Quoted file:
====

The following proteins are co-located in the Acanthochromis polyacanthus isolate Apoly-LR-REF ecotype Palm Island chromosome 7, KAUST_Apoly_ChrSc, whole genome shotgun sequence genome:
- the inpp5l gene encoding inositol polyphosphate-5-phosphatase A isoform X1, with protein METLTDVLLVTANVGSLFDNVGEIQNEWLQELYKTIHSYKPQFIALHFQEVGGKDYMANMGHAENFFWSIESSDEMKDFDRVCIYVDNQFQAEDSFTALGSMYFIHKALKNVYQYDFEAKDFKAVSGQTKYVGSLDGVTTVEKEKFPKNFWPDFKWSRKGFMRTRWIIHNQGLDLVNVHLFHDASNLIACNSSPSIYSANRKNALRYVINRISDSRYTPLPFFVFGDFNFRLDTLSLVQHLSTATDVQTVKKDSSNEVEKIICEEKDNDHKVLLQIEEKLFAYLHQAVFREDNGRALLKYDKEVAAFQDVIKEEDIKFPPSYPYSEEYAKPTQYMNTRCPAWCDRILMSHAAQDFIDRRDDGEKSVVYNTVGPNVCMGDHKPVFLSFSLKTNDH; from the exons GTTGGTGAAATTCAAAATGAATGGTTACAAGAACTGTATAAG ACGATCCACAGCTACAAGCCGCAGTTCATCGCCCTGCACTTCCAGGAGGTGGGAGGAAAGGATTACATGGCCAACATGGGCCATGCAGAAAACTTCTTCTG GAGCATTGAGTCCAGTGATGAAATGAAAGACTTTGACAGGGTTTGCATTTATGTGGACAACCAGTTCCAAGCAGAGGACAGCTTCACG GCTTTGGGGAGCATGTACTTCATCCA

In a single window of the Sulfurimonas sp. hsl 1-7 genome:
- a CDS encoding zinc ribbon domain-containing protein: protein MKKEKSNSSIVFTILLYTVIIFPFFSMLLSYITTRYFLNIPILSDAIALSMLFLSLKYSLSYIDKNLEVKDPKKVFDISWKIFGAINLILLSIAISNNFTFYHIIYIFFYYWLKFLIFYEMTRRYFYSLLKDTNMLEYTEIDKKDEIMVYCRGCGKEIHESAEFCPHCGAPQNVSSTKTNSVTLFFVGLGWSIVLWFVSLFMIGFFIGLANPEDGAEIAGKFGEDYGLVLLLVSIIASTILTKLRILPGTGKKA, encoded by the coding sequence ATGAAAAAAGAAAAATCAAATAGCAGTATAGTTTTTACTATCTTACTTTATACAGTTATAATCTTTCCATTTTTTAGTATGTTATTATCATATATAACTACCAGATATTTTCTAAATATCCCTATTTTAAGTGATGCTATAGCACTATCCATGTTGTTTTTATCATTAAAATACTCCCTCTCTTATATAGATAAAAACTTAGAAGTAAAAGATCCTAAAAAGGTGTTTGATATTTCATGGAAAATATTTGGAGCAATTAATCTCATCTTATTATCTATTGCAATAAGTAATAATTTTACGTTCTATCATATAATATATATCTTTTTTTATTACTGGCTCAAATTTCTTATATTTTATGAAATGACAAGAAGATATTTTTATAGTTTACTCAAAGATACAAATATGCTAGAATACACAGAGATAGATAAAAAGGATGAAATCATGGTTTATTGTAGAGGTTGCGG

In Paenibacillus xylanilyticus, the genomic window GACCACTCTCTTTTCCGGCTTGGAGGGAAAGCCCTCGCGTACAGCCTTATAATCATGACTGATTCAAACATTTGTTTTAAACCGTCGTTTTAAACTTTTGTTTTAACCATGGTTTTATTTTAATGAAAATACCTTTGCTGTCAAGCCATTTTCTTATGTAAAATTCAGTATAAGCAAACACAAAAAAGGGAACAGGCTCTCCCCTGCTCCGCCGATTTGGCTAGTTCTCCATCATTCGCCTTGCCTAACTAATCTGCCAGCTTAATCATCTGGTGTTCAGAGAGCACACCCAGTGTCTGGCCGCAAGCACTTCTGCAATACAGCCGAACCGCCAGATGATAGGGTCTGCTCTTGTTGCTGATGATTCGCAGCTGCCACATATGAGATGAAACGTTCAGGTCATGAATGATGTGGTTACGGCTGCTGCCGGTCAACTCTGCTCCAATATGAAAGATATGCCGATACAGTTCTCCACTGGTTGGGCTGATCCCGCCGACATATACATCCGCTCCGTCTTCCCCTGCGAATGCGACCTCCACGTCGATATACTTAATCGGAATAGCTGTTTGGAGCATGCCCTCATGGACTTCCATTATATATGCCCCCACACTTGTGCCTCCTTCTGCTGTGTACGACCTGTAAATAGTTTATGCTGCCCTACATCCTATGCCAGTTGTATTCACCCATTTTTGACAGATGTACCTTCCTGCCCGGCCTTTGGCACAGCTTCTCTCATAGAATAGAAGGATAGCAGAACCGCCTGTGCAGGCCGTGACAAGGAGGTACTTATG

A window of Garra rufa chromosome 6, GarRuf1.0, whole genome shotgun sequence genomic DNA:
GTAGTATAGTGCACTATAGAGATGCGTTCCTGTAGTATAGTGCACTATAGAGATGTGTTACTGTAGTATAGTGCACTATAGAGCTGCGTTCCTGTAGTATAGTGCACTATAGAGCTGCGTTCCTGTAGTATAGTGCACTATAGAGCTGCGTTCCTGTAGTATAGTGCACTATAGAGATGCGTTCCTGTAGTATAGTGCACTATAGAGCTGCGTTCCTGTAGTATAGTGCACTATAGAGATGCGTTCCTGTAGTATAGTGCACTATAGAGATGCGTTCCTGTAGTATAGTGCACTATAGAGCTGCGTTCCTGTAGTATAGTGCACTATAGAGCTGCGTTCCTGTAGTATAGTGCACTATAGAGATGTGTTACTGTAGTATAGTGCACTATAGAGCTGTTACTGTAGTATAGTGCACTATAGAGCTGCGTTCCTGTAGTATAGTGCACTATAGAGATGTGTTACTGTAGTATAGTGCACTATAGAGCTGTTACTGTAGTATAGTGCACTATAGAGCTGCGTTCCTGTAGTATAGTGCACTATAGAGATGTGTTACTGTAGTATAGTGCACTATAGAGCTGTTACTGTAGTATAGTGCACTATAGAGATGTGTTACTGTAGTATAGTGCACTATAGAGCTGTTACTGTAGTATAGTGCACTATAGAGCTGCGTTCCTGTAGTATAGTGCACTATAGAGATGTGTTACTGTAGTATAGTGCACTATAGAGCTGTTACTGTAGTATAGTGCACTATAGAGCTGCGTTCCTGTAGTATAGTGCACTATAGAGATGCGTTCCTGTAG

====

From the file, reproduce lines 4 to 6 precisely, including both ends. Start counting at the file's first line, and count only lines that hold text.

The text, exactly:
- a CDS encoding zinc ribbon domain-containing protein: protein MKKEKSNSSIVFTILLYTVIIFPFFSMLLSYITTRYFLNIPILSDAIALSMLFLSLKYSLSYIDKNLEVKDPKKVFDISWKIFGAINLILLSIAISNNFTFYHIIYIFFYYWLKFLIFYEMTRRYFYSLLKDTNMLEYTEIDKKDEIMVYCRGCGKEIHESAEFCPHCGAPQNVSSTKTNSVTLFFVGLGWSIVLWFVSLFMIGFFIGLANPEDGAEIAGKFGEDYGLVLLLVSIIASTILTKLRILPGTGKKA, encoded by the coding sequence ATGAAAAAAGAAAAATCAAATAGCAGTATAGTTTTTACTATCTTACTTTATACAGTTATAATCTTTCCATTTTTTAGTATGTTATTATCATATATAACTACCAGATATTTTCTAAATATCCCTATTTTAAGTGATGCTATAGCACTATCCATGTTGTTTTTATCATTAAAATACTCCCTCTCTTATATAGATAAAAACTTAGAAGTAAAAGATCCTAAAAAGGTGTTTGATATTTCATGGAAAATATTTGGAGCAATTAATCTCATCTTATTATCTATTGCAATAAGTAATAATTTTACGTTCTATCATATAATATATATCTTTTTTTATTACTGGCTCAAATTTCTTATATTTTATGAAATGACAAGAAGATATTTTTATAGTTTACTCAAAGATACAAATATGCTAGAATACACAGAGATAGATAAAAAGGATGAAATCATGGTTTATTGTAGAGGTTGCGG

In Paenibacillus xylanilyticus, the genomic window GACCACTCTCTTTTCCGGCTTGGAGGGAAAGCCCTCGCGTACAGCCTTATAATCATGACTGATTCAAACATTTGTTTTAAACCGTCGTTTTAAACTTTTGTTTTAACCATGGTTTTATTTTAATGAAAATACCTTTGCTGTCAAGCCATTTTCTTATGTAAAATTCAGTATAAGCAAACACAAAAAAGGGAACAGGCTCTCCCCTGCTCCGCCGATTTGGCTAGTTCTCCATCATTCGCCTTGCCTAACTAATCTGCCAGCTTAATCATCTGGTGTTCAGAGAGCACACCCAGTGTCTGGCCGCAAGCACTTCTGCAATACAGCCGAACCGCCAGATGATAGGGTCTGCTCTTGTTGCTGATGATTCGCAGCTGCCACATATGAGATGAAACGTTCAGGTCATGAATGATGTGGTTACGGCTGCTGCCGGTCAACTCTGCTCCAATATGAAAGATATGCCGATACAGTTCTCCACTGGTTGGGCTGATCCCGCCGACATATACATCCGCTCCGTCTTCCCCTGCGAATGCGACCTCCACGTCGATATACTTAATCGGAATAGCTGTTTGGAGCATGCCCTCATGGACTTCCATTATATATGCCCCCACACTTGTGCCTCCTTCTGCTGTGTACGACCTGTAAATAGTTTATGCTGCCCTACATCCTATGCCAGTTGTATTCACCCATTTTTGACAGATGTACCTTCCTGCCCGGCCTTTGGCACAGCTTCTCTCATAGAATAGAAGGATAGCAGAACCGCCTGTGCAGGCCGTGACAAGGAGGTACTTATG

A window of Garra rufa chromosome 6, GarRuf1.0, whole genome shotgun sequence genomic DNA: